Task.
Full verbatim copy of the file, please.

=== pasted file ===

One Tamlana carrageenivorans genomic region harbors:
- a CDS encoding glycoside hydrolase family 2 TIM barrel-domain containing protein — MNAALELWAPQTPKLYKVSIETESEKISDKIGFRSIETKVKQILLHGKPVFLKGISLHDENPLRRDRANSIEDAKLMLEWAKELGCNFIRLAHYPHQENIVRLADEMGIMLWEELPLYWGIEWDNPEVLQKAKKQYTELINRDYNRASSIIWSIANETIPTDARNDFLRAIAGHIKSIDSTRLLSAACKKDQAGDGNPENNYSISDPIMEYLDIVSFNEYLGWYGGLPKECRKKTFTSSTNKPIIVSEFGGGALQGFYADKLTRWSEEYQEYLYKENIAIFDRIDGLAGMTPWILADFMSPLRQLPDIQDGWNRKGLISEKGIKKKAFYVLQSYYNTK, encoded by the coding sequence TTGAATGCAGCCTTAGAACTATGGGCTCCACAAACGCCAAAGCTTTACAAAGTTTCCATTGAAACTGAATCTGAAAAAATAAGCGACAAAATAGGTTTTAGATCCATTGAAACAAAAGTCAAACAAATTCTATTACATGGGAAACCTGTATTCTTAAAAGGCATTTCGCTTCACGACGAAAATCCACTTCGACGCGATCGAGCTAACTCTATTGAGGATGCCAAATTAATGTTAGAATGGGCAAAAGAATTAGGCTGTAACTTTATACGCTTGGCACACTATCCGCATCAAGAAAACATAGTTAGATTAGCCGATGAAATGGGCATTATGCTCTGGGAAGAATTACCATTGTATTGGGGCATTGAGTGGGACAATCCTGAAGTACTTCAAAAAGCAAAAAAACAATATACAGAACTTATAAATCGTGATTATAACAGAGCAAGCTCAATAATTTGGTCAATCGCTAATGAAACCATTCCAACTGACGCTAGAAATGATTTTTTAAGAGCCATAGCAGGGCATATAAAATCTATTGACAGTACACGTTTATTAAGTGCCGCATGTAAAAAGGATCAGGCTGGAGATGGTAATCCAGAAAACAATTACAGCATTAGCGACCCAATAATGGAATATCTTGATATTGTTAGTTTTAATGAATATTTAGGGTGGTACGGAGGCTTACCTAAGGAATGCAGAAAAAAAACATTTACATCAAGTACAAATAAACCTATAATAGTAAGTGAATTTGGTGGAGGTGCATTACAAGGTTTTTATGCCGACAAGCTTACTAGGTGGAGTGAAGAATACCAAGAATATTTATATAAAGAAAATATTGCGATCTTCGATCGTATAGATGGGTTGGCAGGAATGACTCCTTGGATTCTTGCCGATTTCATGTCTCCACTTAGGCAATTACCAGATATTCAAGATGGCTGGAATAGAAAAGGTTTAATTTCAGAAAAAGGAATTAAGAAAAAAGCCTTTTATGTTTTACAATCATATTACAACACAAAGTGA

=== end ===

One Tamlana carrageenivorans genomic region harbors:
- a CDS encoding glycoside hydrolase family 2 TIM barrel-domain containing protein — MNAALELWAPQTPKLYKVSIETESEKISDKIGFRSIETKVKQILLHGKPVFLKGISLHDENPLRRDRANSIEDAKLMLEWAKELGCNFIRLAHYPHQENIVRLADEMGIMLWEELPLYWGIEWDNPEVLQKAKKQYTELINRDYNRASSIIWSIANETIPTDARNDFLRAIAGHIKSIDSTRLLSAACKKDQAGDGNPENNYSISDPIMEYLDIVSFNEYLGWYGGLPKECRKKTFTSSTNKPIIVSEFGGGALQGFYADKLTRWSEEYQEYLYKENIAIFDRIDGLAGMTPWILADFMSPLRQLPDIQDGWNRKGLISEKGIKKKAFYVLQSYYNTK, encoded by the coding sequence TTGAATGCAGCCTTAGAACTATGGGCTCCACAAACGCCAAAGCTTTACAAAGTTTCCATTGAAACTGAATCTGAAAAAATAAGCGACAAAATAGGTTTTAGATCCATTGAAACAAAAGTCAAACAAATTCTATTACATGGGAAACCTGTATTCTTAAAAGGCATTTCGCTTCACGACGAAAATCCACTTCGACGCGATCGAGCTAACTCTATTGAGGATGCCAAATTAATGTTAGAATGGGCAAAAGAATTAGGCTGTAACTTTATACGCTTGGCACACTATCCGCATCAAGAAAACATAGTTAGATTAGCCGATGAAATGGGCATTATGCTCTGGGAAGAATTACCATTGTATTGGGGCATTGAGTGGGACAATCCTGAAGTACTTCAAAAAGCAAAAAAACAATATACAGAACTTATAAATCGTGATTATAACAGAGCAAGCTCAATAATTTGGTCAATCGCTAATGAAACCATTCCAACTGACGCTAGAAATGATTTTTTAAGAGCCATAGCAGGGCATATAAAATCTATTGACAGTACACGTTTATTAAGTGCCGCATGTAAAAAGGATCAGGCTGGAGATGGTAATCCAGAAAACAATTACAGCATTAGCGACCCAATAATGGAATATCTTGATATTGTTAGTTTTAATGAATATTTAGGGTGGTACGGAGGCTTACCTAAGGAATGCAGAAAAAAAACATTTACATCAAGTACAAATAAACCTATAATAGTAAGTGAATTTGGTGGAGGTGCATTACAAGGTTTTTATGCCGACAAGCTTACTAGGTGGAGTGAAGAATACCAAGAATATTTATATAAAGAAAATATTGCGATCTTCGATCGTATAGATGGGTTGGCAGGAATGACTCCTTGGATTCTTGCCGATTTCATGTCTCCACTTAGGCAATTACCAGATATTCAAGATGGCTGGAATAGAAAAGGTTTAATTTCAGAAAAAGGAATTAAGAAAAAAGCCTTTTATGTTTTACAATCATATTACAACACAAAGTGA